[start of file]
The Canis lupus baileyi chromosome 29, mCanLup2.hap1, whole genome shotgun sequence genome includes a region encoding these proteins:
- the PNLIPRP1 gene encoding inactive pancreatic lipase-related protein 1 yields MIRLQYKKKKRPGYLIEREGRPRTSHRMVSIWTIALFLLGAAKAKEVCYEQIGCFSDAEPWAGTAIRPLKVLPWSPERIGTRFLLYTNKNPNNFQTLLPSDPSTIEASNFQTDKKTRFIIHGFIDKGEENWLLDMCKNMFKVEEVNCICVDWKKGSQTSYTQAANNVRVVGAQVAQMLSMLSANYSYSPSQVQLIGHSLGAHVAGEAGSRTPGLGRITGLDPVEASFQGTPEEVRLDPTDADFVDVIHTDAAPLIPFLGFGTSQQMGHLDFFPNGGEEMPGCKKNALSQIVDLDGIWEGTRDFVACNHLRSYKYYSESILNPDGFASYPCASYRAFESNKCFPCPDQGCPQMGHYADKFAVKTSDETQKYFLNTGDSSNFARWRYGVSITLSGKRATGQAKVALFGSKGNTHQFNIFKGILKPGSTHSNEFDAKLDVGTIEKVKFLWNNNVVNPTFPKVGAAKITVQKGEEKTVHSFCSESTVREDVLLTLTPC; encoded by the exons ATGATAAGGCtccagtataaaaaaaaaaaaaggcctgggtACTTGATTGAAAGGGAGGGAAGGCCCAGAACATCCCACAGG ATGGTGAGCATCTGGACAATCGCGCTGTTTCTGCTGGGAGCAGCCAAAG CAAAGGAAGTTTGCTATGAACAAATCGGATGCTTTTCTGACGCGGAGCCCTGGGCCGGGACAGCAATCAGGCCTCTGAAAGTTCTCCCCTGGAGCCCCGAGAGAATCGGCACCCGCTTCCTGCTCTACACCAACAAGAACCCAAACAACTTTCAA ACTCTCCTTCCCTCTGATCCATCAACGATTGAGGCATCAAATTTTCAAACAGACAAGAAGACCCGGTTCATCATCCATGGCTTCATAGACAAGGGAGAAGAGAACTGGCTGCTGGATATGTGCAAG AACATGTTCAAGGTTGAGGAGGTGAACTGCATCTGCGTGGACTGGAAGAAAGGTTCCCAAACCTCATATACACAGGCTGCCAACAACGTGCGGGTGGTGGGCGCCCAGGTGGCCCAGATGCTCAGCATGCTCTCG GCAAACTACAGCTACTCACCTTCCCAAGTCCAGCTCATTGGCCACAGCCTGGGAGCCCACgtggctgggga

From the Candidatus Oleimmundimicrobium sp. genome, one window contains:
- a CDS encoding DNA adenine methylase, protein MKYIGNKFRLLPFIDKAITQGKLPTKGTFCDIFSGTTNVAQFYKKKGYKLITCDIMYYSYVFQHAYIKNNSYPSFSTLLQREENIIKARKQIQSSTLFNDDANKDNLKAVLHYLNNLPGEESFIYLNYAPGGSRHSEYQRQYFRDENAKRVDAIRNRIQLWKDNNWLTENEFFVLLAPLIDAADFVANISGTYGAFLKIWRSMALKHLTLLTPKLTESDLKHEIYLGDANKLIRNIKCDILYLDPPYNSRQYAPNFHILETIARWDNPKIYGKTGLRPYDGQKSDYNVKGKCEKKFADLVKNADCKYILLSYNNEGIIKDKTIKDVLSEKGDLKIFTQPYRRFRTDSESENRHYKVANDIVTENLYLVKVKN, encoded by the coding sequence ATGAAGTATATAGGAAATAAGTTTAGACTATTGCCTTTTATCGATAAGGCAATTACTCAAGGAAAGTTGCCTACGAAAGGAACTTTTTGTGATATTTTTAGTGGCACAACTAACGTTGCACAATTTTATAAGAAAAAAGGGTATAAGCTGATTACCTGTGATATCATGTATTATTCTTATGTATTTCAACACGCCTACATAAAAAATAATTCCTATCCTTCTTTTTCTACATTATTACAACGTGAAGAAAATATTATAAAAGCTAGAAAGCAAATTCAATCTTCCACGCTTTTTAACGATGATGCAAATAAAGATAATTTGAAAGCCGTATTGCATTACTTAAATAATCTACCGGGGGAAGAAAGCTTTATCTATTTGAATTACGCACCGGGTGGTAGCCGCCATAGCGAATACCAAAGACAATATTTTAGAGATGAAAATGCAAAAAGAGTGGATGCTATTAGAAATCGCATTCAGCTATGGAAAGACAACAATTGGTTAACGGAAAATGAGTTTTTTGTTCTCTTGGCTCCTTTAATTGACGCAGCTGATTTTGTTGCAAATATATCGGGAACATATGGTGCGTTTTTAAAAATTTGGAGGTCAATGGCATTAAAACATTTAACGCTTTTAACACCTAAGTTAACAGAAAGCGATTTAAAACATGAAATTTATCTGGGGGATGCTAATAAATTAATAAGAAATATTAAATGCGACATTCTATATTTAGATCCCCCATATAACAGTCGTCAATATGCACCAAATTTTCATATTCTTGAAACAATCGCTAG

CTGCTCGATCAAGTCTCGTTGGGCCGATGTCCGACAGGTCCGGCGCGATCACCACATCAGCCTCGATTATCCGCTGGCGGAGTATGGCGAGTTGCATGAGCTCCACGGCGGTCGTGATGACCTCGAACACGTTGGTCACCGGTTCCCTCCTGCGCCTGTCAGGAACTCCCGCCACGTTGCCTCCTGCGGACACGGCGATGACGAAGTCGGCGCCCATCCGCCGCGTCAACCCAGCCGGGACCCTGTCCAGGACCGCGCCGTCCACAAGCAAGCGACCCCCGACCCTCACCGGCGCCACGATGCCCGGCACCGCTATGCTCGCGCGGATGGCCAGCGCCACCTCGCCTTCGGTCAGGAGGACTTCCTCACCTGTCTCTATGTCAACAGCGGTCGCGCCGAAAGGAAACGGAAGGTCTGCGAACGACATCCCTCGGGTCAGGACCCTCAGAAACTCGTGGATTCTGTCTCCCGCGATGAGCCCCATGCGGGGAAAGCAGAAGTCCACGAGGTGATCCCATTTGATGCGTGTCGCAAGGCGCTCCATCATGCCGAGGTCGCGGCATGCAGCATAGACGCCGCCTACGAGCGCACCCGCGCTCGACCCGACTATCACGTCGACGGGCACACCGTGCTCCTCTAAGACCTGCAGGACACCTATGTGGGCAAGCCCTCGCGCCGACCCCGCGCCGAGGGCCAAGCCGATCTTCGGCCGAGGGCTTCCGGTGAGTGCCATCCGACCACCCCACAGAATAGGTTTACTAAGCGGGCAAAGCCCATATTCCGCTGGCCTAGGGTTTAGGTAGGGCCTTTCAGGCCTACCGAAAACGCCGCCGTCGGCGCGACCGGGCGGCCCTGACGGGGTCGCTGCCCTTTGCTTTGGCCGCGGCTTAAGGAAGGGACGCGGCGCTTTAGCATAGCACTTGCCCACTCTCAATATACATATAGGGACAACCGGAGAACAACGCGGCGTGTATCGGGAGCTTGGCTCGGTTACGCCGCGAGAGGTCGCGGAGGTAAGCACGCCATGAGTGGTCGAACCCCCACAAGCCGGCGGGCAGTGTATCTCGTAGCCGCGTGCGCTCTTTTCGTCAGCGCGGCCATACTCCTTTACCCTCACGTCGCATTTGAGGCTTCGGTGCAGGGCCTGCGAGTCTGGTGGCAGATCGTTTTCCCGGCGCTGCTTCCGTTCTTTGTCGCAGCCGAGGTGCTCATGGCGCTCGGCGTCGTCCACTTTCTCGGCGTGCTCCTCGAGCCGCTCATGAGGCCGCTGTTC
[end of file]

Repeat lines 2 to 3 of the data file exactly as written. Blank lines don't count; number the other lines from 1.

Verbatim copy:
- the PNLIPRP1 gene encoding inactive pancreatic lipase-related protein 1 yields MIRLQYKKKKRPGYLIEREGRPRTSHRMVSIWTIALFLLGAAKAKEVCYEQIGCFSDAEPWAGTAIRPLKVLPWSPERIGTRFLLYTNKNPNNFQTLLPSDPSTIEASNFQTDKKTRFIIHGFIDKGEENWLLDMCKNMFKVEEVNCICVDWKKGSQTSYTQAANNVRVVGAQVAQMLSMLSANYSYSPSQVQLIGHSLGAHVAGEAGSRTPGLGRITGLDPVEASFQGTPEEVRLDPTDADFVDVIHTDAAPLIPFLGFGTSQQMGHLDFFPNGGEEMPGCKKNALSQIVDLDGIWEGTRDFVACNHLRSYKYYSESILNPDGFASYPCASYRAFESNKCFPCPDQGCPQMGHYADKFAVKTSDETQKYFLNTGDSSNFARWRYGVSITLSGKRATGQAKVALFGSKGNTHQFNIFKGILKPGSTHSNEFDAKLDVGTIEKVKFLWNNNVVNPTFPKVGAAKITVQKGEEKTVHSFCSESTVREDVLLTLTPC; encoded by the exons ATGATAAGGCtccagtataaaaaaaaaaaaaggcctgggtACTTGATTGAAAGGGAGGGAAGGCCCAGAACATCCCACAGG ATGGTGAGCATCTGGACAATCGCGCTGTTTCTGCTGGGAGCAGCCAAAG CAAAGGAAGTTTGCTATGAACAAATCGGATGCTTTTCTGACGCGGAGCCCTGGGCCGGGACAGCAATCAGGCCTCTGAAAGTTCTCCCCTGGAGCCCCGAGAGAATCGGCACCCGCTTCCTGCTCTACACCAACAAGAACCCAAACAACTTTCAA ACTCTCCTTCCCTCTGATCCATCAACGATTGAGGCATCAAATTTTCAAACAGACAAGAAGACCCGGTTCATCATCCATGGCTTCATAGACAAGGGAGAAGAGAACTGGCTGCTGGATATGTGCAAG AACATGTTCAAGGTTGAGGAGGTGAACTGCATCTGCGTGGACTGGAAGAAAGGTTCCCAAACCTCATATACACAGGCTGCCAACAACGTGCGGGTGGTGGGCGCCCAGGTGGCCCAGATGCTCAGCATGCTCTCG GCAAACTACAGCTACTCACCTTCCCAAGTCCAGCTCATTGGCCACAGCCTGGGAGCCCACgtggctgggga

From the Candidatus Oleimmundimicrobium sp. genome, one window contains: